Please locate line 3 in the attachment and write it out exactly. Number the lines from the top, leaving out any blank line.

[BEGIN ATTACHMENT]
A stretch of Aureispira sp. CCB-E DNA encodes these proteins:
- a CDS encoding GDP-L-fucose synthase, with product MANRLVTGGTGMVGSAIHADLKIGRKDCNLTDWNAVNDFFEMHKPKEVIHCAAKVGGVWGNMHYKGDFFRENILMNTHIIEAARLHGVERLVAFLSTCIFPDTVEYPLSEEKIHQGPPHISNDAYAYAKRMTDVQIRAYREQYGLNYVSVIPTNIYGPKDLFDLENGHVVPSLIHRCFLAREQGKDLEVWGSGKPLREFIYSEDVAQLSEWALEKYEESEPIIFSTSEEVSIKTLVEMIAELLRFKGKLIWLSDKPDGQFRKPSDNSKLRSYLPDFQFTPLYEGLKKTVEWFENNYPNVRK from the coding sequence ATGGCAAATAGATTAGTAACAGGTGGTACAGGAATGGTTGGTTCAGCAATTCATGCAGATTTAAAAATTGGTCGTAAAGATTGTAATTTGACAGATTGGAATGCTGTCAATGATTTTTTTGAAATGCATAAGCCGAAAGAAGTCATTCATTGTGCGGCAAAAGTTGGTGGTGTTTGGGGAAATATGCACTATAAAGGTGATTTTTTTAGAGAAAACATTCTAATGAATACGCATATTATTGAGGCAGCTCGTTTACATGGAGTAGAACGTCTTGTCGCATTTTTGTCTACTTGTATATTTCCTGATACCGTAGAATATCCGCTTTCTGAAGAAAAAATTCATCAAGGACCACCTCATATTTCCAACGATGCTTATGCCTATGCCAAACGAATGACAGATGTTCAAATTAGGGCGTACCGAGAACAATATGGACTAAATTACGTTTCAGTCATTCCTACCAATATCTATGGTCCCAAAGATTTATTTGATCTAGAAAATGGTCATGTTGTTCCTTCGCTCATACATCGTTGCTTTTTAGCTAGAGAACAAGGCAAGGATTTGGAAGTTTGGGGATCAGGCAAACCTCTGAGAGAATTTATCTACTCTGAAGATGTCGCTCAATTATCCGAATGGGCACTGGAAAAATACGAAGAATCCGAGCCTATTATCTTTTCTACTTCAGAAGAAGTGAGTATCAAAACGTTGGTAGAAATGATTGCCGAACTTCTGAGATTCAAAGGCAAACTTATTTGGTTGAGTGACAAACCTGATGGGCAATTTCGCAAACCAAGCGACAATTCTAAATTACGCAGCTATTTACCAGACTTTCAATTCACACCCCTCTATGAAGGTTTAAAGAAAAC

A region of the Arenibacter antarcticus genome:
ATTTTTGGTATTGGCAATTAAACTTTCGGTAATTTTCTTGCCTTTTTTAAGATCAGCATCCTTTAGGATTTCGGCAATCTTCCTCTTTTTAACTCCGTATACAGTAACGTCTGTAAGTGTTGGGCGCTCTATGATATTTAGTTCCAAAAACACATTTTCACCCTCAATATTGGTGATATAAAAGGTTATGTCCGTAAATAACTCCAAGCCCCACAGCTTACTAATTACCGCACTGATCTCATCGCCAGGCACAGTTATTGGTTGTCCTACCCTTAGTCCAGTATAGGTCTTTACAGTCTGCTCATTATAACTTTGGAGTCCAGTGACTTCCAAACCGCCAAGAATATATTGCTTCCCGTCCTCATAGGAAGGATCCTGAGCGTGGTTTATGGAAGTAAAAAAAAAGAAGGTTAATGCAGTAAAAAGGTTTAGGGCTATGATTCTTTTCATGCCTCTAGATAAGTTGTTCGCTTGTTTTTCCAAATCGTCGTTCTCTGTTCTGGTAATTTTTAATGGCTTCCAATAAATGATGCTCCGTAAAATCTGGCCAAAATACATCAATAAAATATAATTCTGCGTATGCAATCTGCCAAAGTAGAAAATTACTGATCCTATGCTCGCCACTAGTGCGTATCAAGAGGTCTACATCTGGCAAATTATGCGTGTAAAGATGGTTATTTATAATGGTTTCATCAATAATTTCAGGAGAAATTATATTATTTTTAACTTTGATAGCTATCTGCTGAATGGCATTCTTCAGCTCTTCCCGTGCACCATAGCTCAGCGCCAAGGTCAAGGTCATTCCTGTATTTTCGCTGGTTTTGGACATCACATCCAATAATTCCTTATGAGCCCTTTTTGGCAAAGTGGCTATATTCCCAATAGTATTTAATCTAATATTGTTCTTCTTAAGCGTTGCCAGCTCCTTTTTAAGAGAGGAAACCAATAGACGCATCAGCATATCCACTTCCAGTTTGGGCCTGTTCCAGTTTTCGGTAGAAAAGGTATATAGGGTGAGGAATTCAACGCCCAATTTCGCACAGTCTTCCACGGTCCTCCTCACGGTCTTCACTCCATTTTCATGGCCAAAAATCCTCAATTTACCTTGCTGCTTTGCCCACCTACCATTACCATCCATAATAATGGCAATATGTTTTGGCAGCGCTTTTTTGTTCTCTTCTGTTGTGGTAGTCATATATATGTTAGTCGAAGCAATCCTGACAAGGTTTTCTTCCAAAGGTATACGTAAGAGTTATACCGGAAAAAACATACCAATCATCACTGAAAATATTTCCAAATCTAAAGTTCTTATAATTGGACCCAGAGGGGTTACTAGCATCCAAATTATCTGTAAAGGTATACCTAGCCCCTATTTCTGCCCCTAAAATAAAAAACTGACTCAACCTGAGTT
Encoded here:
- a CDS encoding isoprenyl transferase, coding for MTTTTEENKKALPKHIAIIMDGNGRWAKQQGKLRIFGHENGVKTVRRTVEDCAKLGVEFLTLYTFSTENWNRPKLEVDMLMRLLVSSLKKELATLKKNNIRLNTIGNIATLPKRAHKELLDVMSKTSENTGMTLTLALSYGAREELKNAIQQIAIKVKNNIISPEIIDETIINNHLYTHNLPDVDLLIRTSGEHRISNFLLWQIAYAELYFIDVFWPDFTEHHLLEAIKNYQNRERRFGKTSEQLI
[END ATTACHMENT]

A region of the Arenibacter antarcticus genome: